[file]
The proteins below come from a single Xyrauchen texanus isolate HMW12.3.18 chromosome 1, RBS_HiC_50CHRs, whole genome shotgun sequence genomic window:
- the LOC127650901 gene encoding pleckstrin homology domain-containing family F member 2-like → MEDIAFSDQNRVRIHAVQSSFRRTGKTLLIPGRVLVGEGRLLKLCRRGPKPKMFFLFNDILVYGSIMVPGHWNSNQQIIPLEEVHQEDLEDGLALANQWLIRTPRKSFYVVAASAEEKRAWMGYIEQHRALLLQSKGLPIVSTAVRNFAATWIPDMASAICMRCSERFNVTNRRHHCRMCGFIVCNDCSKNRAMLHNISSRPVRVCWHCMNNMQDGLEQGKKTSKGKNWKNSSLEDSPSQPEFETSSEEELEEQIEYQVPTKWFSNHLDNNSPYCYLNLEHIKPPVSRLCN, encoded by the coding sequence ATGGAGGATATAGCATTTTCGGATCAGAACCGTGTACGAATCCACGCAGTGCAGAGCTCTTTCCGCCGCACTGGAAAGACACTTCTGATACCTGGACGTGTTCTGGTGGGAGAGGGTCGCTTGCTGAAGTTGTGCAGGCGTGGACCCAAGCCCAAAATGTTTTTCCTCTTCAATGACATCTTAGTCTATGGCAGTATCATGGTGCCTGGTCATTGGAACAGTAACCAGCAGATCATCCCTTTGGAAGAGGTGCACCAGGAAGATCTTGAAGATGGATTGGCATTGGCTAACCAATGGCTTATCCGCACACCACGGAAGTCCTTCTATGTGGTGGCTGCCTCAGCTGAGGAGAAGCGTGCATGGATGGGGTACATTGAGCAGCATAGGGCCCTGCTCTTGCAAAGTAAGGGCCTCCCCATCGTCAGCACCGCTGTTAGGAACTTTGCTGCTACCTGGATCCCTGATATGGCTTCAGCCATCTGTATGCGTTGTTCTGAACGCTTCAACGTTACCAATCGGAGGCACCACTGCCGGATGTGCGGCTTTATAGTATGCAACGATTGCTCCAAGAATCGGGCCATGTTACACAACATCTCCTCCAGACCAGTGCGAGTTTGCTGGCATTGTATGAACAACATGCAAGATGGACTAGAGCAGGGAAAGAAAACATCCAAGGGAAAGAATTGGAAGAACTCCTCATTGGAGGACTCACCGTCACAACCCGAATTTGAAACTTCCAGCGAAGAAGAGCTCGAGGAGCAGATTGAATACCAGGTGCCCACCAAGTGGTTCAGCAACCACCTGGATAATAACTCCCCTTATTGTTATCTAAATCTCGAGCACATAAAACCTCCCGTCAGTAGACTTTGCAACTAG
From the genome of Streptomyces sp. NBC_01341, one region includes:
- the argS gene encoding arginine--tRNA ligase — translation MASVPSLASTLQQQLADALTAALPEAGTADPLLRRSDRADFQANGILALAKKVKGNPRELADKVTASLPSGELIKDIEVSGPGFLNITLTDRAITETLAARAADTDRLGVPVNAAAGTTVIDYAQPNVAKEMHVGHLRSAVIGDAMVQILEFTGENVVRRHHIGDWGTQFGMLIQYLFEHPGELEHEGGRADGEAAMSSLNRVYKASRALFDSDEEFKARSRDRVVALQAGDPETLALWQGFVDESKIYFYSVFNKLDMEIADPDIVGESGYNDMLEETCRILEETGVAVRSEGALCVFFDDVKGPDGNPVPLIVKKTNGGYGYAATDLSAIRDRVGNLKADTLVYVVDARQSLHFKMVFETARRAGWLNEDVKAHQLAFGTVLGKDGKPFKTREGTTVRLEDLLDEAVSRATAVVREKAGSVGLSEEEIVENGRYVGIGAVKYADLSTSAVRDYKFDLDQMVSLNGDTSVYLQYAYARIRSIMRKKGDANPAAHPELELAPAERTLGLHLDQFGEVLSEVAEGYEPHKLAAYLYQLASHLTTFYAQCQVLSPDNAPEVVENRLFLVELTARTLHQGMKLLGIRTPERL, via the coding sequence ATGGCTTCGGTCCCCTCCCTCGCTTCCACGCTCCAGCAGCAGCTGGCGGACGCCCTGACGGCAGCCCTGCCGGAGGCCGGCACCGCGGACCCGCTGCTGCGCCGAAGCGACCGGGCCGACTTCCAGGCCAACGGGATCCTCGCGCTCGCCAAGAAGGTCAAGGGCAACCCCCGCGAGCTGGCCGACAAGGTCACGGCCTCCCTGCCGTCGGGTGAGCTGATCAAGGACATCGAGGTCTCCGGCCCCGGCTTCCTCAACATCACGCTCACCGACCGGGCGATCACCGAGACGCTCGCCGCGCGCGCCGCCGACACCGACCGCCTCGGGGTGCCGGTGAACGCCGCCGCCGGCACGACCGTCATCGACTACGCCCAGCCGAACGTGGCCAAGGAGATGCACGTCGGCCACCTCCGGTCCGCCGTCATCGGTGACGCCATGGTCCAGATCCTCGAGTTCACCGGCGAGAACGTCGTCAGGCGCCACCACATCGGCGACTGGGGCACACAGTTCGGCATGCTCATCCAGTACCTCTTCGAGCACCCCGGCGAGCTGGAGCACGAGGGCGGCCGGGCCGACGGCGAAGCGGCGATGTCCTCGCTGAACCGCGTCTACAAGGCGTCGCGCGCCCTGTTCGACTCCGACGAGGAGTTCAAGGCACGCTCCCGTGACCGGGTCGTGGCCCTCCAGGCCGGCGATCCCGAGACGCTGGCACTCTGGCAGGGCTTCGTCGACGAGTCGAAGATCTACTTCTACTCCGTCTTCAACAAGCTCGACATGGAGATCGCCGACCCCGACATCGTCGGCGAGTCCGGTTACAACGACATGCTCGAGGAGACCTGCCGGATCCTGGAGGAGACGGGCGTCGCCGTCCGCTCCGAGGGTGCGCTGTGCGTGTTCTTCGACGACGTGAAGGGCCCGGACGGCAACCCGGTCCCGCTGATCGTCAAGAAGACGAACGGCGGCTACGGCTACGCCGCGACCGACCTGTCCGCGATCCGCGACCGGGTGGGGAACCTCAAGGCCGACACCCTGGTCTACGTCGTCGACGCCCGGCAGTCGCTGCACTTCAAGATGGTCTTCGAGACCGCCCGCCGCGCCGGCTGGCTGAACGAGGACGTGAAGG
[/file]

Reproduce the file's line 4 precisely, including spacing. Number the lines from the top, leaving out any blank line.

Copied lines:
- the argS gene encoding arginine--tRNA ligase — translation MASVPSLASTLQQQLADALTAALPEAGTADPLLRRSDRADFQANGILALAKKVKGNPRELADKVTASLPSGELIKDIEVSGPGFLNITLTDRAITETLAARAADTDRLGVPVNAAAGTTVIDYAQPNVAKEMHVGHLRSAVIGDAMVQILEFTGENVVRRHHIGDWGTQFGMLIQYLFEHPGELEHEGGRADGEAAMSSLNRVYKASRALFDSDEEFKARSRDRVVALQAGDPETLALWQGFVDESKIYFYSVFNKLDMEIADPDIVGESGYNDMLEETCRILEETGVAVRSEGALCVFFDDVKGPDGNPVPLIVKKTNGGYGYAATDLSAIRDRVGNLKADTLVYVVDARQSLHFKMVFETARRAGWLNEDVKAHQLAFGTVLGKDGKPFKTREGTTVRLEDLLDEAVSRATAVVREKAGSVGLSEEEIVENGRYVGIGAVKYADLSTSAVRDYKFDLDQMVSLNGDTSVYLQYAYARIRSIMRKKGDANPAAHPELELAPAERTLGLHLDQFGEVLSEVAEGYEPHKLAAYLYQLASHLTTFYAQCQVLSPDNAPEVVENRLFLVELTARTLHQGMKLLGIRTPERL, via the coding sequence ATGGCTTCGGTCCCCTCCCTCGCTTCCACGCTCCAGCAGCAGCTGGCGGACGCCCTGACGGCAGCCCTGCCGGAGGCCGGCACCGCGGACCCGCTGCTGCGCCGAAGCGACCGGGCCGACTTCCAGGCCAACGGGATCCTCGCGCTCGCCAAGAAGGTCAAGGGCAACCCCCGCGAGCTGGCCGACAAGGTCACGGCCTCCCTGCCGTCGGGTGAGCTGATCAAGGACATCGAGGTCTCCGGCCCCGGCTTCCTCAACATCACGCTCACCGACCGGGCGATCACCGAGACGCTCGCCGCGCGCGCCGCCGACACCGACCGCCTCGGGGTGCCGGTGAACGCCGCCGCCGGCACGACCGTCATCGACTACGCCCAGCCGAACGTGGCCAAGGAGATGCACGTCGGCCACCTCCGGTCCGCCGTCATCGGTGACGCCATGGTCCAGATCCTCGAGTTCACCGGCGAGAACGTCGTCAGGCGCCACCACATCGGCGACTGGGGCACACAGTTCGGCATGCTCATCCAGTACCTCTTCGAGCACCCCGGCGAGCTGGAGCACGAGGGCGGCCGGGCCGACGGCGAAGCGGCGATGTCCTCGCTGAACCGCGTCTACAAGGCGTCGCGCGCCCTGTTCGACTCCGACGAGGAGTTCAAGGCACGCTCCCGTGACCGGGTCGTGGCCCTCCAGGCCGGCGATCCCGAGACGCTGGCACTCTGGCAGGGCTTCGTCGACGAGTCGAAGATCTACTTCTACTCCGTCTTCAACAAGCTCGACATGGAGATCGCCGACCCCGACATCGTCGGCGAGTCCGGTTACAACGACATGCTCGAGGAGACCTGCCGGATCCTGGAGGAGACGGGCGTCGCCGTCCGCTCCGAGGGTGCGCTGTGCGTGTTCTTCGACGACGTGAAGGGCCCGGACGGCAACCCGGTCCCGCTGATCGTCAAGAAGACGAACGGCGGCTACGGCTACGCCGCGACCGACCTGTCCGCGATCCGCGACCGGGTGGGGAACCTCAAGGCCGACACCCTGGTCTACGTCGTCGACGCCCGGCAGTCGCTGCACTTCAAGATGGTCTTCGAGACCGCCCGCCGCGCCGGCTGGCTGAACGAGGACGTGAAGG